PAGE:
Matthew Weiner says advertising has had "a shameful past" when it comes to integration, and that it hasn't advanced all that much since the era depicted in the show he created, "Mad Men."
"There are still no black people in advertising," said Mr. Weiner, who was interviewed by author A.M. Homes Sept. 27 at the New Museum as part of its Visionaries Series. "Advertising in particular is still not integrated."
"Mad Men" has addressed the volatile racial climate of 1960s America more often in recent seasons, but Mr. Weiner said he still gets questions about why there aren't more African-Americans on the show.
The unfortunate truth, he said, is that the show's main characters -- who are mostly wealthy, white male advertising executives -- would not have had much interaction with African-Americans.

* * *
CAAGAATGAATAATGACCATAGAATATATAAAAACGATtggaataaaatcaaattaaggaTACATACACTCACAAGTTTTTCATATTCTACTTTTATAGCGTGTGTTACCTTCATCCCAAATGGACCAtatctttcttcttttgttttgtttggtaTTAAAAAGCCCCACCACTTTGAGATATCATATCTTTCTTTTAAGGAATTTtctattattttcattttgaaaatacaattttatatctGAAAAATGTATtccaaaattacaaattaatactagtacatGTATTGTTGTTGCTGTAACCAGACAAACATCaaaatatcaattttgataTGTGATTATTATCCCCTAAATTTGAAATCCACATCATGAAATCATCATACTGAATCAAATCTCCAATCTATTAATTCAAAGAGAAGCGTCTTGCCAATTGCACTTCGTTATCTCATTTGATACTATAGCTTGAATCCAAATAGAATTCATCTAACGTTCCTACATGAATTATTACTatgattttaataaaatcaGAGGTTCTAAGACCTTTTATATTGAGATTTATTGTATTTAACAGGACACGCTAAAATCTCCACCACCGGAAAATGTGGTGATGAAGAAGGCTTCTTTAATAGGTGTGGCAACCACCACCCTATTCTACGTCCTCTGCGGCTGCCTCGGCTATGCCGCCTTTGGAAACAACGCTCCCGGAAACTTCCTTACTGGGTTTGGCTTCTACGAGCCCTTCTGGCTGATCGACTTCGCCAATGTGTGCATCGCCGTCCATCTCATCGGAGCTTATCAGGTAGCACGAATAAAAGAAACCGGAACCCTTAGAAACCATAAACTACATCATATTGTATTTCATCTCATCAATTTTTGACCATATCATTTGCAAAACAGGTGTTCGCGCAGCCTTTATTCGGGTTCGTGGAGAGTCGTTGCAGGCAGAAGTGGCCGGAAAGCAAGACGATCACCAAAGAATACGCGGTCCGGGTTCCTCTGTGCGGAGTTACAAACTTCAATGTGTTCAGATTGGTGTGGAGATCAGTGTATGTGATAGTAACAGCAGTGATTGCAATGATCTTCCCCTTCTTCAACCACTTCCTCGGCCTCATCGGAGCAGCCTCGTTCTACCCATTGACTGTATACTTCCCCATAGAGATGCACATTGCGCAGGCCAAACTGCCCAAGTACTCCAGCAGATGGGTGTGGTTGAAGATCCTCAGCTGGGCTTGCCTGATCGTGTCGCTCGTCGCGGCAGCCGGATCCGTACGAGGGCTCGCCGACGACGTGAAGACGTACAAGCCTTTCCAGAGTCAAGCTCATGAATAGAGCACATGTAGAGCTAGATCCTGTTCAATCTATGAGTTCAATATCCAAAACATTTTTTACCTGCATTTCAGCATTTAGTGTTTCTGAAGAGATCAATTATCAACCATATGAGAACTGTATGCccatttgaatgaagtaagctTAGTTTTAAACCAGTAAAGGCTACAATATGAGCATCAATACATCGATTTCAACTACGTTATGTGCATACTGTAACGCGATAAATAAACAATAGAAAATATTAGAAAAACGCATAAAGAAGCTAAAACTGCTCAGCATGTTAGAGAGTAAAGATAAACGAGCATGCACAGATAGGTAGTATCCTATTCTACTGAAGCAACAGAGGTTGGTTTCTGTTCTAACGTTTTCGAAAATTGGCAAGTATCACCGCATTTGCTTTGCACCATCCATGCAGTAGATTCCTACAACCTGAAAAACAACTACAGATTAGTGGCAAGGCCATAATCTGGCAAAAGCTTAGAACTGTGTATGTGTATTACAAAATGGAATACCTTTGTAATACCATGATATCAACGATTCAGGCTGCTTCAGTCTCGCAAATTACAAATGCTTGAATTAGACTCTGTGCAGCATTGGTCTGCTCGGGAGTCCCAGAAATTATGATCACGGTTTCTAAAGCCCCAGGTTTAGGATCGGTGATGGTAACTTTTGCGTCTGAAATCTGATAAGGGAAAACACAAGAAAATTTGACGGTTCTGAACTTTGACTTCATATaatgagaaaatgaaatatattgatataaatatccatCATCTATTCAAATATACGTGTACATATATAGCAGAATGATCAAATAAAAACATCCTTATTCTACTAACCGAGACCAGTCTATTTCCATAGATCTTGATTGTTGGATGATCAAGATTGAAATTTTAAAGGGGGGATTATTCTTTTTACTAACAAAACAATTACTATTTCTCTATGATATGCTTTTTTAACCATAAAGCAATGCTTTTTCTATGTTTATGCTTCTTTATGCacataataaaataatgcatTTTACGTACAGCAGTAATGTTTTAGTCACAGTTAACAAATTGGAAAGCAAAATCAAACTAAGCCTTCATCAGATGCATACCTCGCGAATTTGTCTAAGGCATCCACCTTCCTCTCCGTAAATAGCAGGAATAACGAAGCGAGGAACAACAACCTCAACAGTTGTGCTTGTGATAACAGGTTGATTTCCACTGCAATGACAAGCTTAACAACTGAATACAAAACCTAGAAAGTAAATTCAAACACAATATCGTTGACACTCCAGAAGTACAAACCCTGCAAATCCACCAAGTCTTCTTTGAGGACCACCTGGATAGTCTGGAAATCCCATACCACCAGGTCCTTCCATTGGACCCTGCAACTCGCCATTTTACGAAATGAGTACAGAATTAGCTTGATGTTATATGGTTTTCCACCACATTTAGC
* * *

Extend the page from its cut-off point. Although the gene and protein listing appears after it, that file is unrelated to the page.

"It's a shameful past," he said. "We tried to find a picture of a department store for when we were doing Menken's department store and there was the black department store and the white department store."
The even more unfortunate truth, he said, is that advertising remains a white person's world today. "Those African-Americans who are in the halls of these -- now there are two agencies in the world, I think, they've merged so much -- they are pioneers," he said.
One thing that has rapidly changed in the media world is how it's consumed. When Mr. Weiner started "Mad Men" in 2007, he said he was told he couldn't stream episodes on the internet because people's attention spans for web video topped out at five minutes.